On February 1, 1864, a general court martial assembled on Folly Island, South Carolina to hear a case against Captain Henry Krausneck, Co. D, 74th Pennsylvania Volunteers. Captain Krausneck was charged with two accounts of misbehavior before the enemy, both stemming from his actions on the field at Gettysburg on July 1st and 2nd, 1863.  View the trial transcript.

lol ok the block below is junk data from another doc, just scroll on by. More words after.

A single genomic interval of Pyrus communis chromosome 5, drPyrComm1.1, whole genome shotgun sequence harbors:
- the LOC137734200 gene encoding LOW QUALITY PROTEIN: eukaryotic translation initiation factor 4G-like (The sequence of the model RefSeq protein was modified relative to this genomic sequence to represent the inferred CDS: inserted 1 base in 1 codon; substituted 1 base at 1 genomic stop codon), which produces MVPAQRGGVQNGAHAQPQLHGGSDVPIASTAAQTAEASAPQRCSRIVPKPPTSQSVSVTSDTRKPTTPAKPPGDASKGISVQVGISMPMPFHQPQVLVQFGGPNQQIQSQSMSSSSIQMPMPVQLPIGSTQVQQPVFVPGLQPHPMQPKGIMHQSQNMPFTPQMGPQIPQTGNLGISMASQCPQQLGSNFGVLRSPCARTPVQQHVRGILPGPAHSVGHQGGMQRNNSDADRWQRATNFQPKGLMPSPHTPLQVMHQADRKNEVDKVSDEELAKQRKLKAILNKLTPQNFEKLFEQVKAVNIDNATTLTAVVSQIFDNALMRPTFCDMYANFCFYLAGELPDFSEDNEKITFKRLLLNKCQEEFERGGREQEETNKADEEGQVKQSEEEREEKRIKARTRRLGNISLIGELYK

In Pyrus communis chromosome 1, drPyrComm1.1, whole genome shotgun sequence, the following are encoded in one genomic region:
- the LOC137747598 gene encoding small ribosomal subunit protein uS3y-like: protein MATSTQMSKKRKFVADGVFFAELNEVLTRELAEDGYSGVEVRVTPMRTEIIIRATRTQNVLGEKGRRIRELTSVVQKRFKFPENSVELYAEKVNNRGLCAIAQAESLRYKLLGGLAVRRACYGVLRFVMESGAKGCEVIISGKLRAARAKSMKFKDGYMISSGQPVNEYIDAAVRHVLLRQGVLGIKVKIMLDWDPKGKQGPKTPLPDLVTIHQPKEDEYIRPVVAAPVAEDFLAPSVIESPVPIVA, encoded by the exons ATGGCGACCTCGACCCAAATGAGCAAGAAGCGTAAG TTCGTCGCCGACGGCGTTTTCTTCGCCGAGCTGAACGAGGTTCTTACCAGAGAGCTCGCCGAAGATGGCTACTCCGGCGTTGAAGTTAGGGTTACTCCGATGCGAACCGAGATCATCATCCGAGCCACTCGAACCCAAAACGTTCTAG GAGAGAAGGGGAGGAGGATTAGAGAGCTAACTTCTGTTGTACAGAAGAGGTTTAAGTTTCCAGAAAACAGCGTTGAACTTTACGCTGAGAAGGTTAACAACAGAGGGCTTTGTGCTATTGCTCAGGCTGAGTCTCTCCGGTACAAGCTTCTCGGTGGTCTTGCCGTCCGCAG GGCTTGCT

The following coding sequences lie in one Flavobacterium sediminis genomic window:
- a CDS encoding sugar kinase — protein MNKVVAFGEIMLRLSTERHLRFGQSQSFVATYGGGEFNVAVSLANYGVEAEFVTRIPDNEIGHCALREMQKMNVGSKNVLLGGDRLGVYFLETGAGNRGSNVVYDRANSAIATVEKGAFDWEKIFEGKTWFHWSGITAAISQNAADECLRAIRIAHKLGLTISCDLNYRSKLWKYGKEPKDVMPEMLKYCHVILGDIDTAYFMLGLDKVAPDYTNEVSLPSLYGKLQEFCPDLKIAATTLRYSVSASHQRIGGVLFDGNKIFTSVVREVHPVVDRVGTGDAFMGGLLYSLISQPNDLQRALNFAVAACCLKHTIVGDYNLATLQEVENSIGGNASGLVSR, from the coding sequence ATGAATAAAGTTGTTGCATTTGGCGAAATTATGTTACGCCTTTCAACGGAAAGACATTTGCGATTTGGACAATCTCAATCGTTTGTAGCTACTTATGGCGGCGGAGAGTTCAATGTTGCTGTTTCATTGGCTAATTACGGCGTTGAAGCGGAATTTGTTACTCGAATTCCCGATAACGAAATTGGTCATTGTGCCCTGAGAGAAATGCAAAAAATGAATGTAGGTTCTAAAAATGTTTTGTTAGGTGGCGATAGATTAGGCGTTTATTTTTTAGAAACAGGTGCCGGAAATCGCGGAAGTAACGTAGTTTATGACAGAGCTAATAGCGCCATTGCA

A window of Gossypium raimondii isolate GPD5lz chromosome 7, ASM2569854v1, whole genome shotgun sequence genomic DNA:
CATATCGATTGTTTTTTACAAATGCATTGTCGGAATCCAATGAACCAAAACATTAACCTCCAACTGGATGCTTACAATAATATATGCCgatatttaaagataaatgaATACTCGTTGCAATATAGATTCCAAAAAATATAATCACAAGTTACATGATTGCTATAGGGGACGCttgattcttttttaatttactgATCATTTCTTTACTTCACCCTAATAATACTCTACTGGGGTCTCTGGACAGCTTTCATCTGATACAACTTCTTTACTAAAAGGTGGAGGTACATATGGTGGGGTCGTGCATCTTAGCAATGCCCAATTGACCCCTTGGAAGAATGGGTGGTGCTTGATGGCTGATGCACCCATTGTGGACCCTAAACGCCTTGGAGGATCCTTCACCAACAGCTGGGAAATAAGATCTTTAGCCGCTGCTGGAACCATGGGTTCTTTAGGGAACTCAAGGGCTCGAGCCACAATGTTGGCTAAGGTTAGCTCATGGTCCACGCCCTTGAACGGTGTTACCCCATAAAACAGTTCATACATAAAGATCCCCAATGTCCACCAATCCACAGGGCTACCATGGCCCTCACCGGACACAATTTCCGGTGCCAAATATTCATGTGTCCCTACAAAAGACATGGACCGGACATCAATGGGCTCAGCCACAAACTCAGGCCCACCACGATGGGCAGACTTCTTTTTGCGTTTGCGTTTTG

The reputation of the Eleventh Corps of the Army of the Potomac, of which the 74th Pennyslvania was a part, had suffered greatly in the wake of the Battle of Chancellorsville in May 1863, where it had retreated in the face of a surprise attack by Stonewall Jackson’s troops. By the time of the Battle of Gettysburg, the Eleventh Corps was still very much affected by the stigma of cowardice it had been unable to shake following Chancellorsville. Despite this reputation, the men of the Eleventh Corps came to Gettysburg ready to fight. Corps commander Oliver O. Howard  spent much of July 1 deciding where the strongest Union points would be for the coming battle and placing his men in the appropriate positions, focusing a significant portion of his force on Cemetery Hill, from which the Eleventh Corps would fight for the next two days.  However, the remainder of the Eleventh Corps and their comrades in the First Corps had to engage the Confederates north and west of Gettysburg so that time could be gained to establish that position.  It is here we begin the story of Captain Henry Krausneck.